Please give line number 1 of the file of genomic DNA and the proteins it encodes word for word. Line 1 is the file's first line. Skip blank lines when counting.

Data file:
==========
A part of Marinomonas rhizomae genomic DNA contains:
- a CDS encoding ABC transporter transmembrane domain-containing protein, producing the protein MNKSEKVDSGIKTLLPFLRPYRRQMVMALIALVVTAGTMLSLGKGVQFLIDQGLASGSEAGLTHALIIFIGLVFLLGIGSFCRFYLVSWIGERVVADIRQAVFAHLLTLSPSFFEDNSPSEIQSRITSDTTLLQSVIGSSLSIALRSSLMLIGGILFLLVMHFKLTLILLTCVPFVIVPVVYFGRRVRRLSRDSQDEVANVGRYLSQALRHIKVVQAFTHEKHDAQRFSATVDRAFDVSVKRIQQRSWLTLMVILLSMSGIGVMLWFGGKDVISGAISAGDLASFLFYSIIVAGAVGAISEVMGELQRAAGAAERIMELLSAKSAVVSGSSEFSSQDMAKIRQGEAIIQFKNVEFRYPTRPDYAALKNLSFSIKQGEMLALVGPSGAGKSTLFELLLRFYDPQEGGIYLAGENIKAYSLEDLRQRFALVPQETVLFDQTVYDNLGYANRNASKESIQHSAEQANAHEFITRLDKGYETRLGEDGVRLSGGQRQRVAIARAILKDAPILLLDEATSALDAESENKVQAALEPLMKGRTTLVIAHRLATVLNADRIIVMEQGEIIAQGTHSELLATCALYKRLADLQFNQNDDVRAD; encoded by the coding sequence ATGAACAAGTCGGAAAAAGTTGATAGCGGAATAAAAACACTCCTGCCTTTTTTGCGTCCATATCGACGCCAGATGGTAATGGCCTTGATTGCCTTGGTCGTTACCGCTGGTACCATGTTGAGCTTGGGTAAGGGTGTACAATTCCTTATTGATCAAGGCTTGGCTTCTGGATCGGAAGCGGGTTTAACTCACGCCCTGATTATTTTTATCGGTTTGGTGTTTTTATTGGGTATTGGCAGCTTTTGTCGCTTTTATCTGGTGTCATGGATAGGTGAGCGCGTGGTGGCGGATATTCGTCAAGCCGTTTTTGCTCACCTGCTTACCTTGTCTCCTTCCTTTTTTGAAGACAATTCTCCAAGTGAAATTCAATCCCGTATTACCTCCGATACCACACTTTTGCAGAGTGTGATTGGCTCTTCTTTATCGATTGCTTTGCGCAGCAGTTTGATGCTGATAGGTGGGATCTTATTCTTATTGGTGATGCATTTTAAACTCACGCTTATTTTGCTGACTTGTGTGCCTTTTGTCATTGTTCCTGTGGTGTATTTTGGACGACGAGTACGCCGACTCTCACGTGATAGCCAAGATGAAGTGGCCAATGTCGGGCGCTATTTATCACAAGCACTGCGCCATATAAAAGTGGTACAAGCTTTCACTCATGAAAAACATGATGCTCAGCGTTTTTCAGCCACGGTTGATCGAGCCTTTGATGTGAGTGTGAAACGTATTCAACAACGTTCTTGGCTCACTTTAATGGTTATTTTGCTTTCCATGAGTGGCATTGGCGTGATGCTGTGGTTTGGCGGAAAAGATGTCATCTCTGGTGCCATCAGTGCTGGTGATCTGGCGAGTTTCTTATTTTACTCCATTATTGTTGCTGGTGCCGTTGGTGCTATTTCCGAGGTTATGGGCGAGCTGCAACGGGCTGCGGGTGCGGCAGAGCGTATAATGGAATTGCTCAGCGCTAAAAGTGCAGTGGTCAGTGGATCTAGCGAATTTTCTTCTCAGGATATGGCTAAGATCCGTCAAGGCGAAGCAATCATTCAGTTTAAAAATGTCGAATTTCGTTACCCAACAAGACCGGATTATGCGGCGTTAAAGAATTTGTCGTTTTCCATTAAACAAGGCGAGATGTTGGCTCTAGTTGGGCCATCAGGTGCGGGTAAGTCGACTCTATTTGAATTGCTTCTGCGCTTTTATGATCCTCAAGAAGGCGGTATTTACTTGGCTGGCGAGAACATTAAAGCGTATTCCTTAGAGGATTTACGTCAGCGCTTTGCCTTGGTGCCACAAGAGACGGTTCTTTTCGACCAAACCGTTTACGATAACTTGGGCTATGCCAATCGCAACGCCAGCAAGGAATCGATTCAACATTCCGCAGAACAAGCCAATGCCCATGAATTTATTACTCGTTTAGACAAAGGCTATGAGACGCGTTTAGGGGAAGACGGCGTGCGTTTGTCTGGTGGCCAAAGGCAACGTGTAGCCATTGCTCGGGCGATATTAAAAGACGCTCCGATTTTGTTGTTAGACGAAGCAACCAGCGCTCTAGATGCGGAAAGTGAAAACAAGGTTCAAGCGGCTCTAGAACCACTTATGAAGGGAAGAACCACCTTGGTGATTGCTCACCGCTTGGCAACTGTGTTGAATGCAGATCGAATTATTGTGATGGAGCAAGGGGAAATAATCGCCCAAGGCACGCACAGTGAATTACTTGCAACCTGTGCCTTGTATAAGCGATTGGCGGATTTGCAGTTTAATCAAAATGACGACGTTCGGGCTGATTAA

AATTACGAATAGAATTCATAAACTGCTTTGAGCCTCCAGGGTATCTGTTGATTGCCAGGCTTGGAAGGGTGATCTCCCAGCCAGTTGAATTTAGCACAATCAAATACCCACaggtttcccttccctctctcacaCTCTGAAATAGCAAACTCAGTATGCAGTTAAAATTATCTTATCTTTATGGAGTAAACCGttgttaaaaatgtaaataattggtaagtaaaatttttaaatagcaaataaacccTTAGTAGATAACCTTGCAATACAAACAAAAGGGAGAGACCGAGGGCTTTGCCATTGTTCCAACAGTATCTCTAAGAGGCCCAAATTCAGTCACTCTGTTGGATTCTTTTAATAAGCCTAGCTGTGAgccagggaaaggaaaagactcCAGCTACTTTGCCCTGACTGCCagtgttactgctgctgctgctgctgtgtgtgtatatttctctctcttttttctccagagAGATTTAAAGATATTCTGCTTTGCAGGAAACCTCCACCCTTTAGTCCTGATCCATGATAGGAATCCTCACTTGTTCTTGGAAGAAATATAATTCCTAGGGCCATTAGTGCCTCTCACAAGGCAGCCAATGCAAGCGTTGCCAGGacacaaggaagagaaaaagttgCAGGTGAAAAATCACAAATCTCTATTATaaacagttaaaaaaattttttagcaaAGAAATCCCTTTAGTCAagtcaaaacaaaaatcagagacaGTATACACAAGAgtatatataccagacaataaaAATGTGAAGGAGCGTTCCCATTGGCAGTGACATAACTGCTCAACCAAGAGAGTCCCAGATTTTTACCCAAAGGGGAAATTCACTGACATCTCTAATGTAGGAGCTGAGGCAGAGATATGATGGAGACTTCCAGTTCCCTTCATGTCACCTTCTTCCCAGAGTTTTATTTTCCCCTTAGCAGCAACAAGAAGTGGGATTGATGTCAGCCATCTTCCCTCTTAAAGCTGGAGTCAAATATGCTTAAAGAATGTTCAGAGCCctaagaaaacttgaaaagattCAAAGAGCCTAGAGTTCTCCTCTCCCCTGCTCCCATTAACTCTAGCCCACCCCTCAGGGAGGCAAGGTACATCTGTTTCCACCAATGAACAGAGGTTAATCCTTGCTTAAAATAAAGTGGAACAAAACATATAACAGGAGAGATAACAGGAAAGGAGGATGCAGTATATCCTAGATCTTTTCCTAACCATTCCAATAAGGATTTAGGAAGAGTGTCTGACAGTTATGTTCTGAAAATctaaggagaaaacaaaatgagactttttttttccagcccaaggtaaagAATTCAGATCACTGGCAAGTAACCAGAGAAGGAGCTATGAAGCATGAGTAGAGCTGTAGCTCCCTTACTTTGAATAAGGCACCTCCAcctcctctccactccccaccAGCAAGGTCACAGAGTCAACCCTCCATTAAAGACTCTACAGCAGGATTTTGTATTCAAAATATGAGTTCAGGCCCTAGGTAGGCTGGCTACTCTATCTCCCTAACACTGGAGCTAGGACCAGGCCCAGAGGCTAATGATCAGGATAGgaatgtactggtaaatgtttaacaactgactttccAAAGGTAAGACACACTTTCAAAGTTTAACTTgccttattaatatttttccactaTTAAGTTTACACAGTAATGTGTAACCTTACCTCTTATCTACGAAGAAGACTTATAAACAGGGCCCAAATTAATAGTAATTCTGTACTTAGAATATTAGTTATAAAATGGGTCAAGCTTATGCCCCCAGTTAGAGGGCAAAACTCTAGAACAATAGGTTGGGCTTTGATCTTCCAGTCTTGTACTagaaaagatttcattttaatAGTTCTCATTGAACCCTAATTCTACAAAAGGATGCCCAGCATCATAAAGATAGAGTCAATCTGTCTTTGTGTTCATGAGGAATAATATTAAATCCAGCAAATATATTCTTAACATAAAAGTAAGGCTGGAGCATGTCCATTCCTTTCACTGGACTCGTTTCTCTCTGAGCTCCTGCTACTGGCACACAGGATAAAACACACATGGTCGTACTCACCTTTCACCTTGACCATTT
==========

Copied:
A part of Marinomonas rhizomae genomic DNA contains: